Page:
In light of Deaf History Month, which runs from March 13 to April 15, members of the Deaf community have been celebrating their rich culture and history.
Deaf history is filled with accomplishments, advancements and celebrations of Deaf culture — an integral part of which can be found in the arts. This first installment of High School Insider’s Deaf History Month series will cover advancements in Deaf art history and their importance to Deaf culture.
Deaf arts history is expansive, much too detailed to be included in one article. So in this article, we will explore some of the biggest milestones in American Deaf visual art history and Deaf literary art history, as well as its significance to members of the DHH community.
Early Deaf art history
A picture paints a thousand
The concept of a distinct art movement specifically for Deaf artists first came around in the late 1960s when Ann Silver, a Deaf artist, co-founded the Deaf Art Movement. This movement was revolutionary at the time, as it sought to create a distinct genre of art that encompassed the obstacles that Deaf individuals face while also celebrating Deaf culture.
This movement sparked the rise in popularity of further Deaf Art pieces. An example of this can be seen in the “Silent World” exhibition of artist Dr. Betty G. Miller. This exhibition was the artist’s first show that was centered completely on the Deaf experience.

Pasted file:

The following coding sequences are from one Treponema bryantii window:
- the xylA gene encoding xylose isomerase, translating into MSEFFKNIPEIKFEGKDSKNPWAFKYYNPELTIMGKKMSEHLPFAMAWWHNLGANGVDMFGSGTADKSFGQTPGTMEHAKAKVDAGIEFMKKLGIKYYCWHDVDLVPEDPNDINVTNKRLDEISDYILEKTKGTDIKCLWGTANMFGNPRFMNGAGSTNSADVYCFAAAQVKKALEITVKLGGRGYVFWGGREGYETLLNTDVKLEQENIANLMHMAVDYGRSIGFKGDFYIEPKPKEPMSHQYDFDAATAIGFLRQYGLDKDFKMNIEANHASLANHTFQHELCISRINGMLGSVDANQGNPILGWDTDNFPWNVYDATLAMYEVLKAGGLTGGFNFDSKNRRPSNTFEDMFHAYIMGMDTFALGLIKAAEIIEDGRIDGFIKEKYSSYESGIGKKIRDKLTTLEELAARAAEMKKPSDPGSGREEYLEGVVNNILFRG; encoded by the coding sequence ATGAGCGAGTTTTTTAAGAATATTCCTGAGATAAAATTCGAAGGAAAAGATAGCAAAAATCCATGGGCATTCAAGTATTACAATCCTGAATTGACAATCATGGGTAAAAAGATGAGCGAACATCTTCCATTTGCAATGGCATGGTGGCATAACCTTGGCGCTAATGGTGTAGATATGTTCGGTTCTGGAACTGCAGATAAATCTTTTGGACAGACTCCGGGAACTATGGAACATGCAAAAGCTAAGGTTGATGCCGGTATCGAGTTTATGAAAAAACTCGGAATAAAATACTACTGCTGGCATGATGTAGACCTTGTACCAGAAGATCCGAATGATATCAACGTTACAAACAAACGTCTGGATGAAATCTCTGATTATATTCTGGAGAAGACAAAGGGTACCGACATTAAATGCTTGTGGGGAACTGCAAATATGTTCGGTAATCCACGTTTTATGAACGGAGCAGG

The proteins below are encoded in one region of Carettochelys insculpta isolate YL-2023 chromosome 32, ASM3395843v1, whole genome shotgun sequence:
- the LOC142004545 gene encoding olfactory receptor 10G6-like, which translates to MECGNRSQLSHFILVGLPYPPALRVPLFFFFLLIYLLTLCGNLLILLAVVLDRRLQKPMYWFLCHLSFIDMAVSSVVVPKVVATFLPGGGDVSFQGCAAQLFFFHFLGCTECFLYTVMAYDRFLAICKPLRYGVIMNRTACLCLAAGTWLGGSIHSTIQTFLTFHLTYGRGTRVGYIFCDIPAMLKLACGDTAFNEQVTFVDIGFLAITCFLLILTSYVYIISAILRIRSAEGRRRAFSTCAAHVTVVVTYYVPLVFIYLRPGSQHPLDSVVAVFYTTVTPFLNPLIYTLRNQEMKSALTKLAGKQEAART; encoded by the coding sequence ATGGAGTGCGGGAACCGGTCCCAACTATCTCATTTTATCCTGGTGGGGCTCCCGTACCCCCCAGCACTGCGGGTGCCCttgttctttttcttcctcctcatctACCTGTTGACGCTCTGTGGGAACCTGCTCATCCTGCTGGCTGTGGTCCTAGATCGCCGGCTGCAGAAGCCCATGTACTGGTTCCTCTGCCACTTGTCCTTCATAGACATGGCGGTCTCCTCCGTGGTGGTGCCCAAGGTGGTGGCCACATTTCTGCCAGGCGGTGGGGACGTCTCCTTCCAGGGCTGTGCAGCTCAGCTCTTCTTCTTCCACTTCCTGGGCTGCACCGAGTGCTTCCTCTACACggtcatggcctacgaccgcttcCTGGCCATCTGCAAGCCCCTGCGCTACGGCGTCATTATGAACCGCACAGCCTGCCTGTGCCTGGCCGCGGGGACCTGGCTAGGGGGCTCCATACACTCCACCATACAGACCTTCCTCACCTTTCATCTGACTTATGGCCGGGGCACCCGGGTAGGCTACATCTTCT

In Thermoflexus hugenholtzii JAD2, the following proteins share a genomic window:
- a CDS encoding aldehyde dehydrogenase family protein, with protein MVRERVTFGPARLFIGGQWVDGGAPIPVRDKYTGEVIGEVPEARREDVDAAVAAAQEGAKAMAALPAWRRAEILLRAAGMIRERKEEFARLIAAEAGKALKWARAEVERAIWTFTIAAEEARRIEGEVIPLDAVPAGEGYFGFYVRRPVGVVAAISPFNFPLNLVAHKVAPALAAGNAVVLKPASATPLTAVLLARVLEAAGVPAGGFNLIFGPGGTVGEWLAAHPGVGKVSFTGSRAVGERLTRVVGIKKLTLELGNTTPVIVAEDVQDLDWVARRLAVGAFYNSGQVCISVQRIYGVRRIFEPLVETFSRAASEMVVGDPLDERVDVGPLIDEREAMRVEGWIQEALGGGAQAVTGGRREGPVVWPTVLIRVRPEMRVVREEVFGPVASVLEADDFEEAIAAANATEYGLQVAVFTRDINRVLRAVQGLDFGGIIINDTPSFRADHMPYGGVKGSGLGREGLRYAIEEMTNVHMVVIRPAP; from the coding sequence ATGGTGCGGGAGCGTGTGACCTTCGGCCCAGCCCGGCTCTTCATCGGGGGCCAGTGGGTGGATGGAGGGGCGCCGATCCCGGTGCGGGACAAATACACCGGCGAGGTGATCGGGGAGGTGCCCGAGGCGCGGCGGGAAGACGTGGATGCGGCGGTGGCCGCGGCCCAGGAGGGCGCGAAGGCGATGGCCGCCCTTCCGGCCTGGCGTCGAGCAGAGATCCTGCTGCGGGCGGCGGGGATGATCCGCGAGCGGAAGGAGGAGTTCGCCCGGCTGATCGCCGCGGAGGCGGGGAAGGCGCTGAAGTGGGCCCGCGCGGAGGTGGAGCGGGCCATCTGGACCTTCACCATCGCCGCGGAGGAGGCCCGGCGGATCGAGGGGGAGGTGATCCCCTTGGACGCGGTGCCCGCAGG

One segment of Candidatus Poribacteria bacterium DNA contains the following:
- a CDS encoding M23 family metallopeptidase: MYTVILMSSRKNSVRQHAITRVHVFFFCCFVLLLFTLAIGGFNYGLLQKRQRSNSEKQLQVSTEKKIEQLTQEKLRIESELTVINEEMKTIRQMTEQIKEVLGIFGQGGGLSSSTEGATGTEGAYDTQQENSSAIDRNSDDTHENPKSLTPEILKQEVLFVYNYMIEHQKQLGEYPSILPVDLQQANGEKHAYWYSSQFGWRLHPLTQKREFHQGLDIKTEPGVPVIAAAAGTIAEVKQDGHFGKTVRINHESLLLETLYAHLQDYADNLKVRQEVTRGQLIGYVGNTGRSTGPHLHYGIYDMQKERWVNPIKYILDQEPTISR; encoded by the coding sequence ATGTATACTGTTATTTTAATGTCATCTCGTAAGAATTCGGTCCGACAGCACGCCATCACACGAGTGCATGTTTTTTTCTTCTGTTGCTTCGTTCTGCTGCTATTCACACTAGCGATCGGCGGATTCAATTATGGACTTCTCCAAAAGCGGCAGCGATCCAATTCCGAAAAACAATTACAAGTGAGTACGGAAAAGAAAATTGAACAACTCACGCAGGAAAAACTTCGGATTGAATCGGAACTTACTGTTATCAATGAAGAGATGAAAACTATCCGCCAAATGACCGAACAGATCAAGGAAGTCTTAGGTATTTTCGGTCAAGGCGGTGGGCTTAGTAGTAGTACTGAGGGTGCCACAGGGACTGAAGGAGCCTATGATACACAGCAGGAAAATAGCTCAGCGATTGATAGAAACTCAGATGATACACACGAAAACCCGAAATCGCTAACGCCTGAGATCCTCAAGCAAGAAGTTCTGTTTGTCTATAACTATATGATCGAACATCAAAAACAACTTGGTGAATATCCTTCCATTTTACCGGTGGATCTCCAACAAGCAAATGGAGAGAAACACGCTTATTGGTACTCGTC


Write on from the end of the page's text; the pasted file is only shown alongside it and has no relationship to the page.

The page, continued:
An illustration of this focus can be seen in the pièce de résistance of the show — “Ameslan Prohibited.” Ameslan was a term used for American Sign Language until the 1970s when the term “ASL” came into use.
As expressed by Michelle Jay, an author at Start Asl — in “Ameslan Prohibited,” the “handcuffs represent how forbidding sign language feels like enslavement to the Deaf. And the broken fingers are a violent illustration of the repeated slapping of knuckles with a ruler when Deaf children were caught using sign language.”
This piece of art gained much popularity in the art world and continued to open up the floodgate of building a truly distinct genre of art dedicated to the experiences of the Deaf. Other important exhibitions that featured Deaf art were the “Spectrum: Focus on Deaf Artists” in the mid-1970s as well as the “Deaf Way” that took place in 1989.
As the years progressed, Deaf artists continued to exhibit their experiences and culture through their own distinct art. However, although this movement had gained some popularity, it was still widely unknown within the artistic world.
It was only in the 1980s that a movement very similar to the Deaf Art Movement arose, it’s name: De’VIA.
De’VIA: Deaf View Image Art
At the Deaf way exhibition of Deaf art, a new era of Deaf art began — the De’VIA era. De’VIA, which stands for “Deaf View Image Art” was first coined in 1989 by Deaf artists at “Deaf Way” exhibition, and it refers to art inspired by the unique experience of members of the DHH community, largely including the experience of being born deaf.